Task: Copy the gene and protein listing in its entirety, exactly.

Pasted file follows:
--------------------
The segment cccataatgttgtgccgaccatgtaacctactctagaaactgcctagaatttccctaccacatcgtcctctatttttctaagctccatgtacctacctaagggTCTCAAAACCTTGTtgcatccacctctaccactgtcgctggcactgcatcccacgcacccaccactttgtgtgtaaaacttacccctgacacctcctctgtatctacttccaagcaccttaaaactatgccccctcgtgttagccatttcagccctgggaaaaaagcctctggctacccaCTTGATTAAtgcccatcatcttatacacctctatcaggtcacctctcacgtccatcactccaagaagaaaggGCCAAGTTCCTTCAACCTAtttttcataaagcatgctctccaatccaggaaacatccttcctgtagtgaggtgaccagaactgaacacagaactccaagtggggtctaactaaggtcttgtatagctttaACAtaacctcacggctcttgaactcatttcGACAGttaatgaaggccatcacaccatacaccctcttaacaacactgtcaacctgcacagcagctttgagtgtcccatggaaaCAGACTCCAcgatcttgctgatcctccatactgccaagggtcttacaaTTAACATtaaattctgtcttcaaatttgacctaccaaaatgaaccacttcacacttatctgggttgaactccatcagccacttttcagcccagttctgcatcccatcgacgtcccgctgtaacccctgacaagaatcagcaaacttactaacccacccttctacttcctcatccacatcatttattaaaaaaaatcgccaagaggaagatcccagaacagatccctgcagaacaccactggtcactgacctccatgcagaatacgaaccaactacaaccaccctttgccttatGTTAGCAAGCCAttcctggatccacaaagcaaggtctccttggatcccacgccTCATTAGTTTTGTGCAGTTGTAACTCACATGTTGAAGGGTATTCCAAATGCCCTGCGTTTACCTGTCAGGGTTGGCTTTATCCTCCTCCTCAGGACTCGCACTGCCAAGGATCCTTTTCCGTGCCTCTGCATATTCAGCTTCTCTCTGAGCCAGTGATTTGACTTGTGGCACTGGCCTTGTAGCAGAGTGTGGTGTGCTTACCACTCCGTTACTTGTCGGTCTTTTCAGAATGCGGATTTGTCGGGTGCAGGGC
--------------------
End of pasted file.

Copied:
The segment cccataatgttgtgccgaccatgtaacctactctagaaactgcctagaatttccctaccacatcgtcctctatttttctaagctccatgtacctacctaagggTCTCAAAACCTTGTtgcatccacctctaccactgtcgctggcactgcatcccacgcacccaccactttgtgtgtaaaacttacccctgacacctcctctgtatctacttccaagcaccttaaaactatgccccctcgtgttagccatttcagccctgggaaaaaagcctctggctacccaCTTGATTAAtgcccatcatcttatacacctctatcaggtcacctctcacgtccatcactccaagaagaaaggGCCAAGTTCCTTCAACCTAtttttcataaagcatgctctccaatccaggaaacatccttcctgtagtgaggtgaccagaactgaacacagaactccaagtggggtctaactaaggtcttgtatagctttaACAtaacctcacggctcttgaactcatttcGACAGttaatgaaggccatcacaccatacaccctcttaacaacactgtcaacctgcacagcagctttgagtgtcccatggaaaCAGACTCCAcgatcttgctgatcctccatactgccaagggtcttacaaTTAACATtaaattctgtcttcaaatttgacctaccaaaatgaaccacttcacacttatctgggttgaactccatcagccacttttcagcccagttctgcatcccatcgacgtcccgctgtaacccctgacaagaatcagcaaacttactaacccacccttctacttcctcatccacatcatttattaaaaaaaatcgccaagaggaagatcccagaacagatccctgcagaacaccactggtcactgacctccatgcagaatacgaaccaactacaaccaccctttgccttatGTTAGCAAGCCAttcctggatccacaaagcaaggtctccttggatcccacgccTCATTAGTTTTGTGCAGTTGTAACTCACATGTTGAAGGGTATTCCAAATGCCCTGCGTTTACCTGTCAGGGTTGGCTTTATCCTCCTCCTCAGGACTCGCACTGCCAAGGATCCTTTTCCGTGCCTCTGCATATTCAGCTTCTCTCTGAGCCAGTGATTTGACTTGTGGCACTGGCCTTGTAGCAGAGTGTGGTGTGCTTACCACTCCGTTACTTGTCGGTCTTTTCAGAATGCGGATTTGTCGGGTGCAGGGC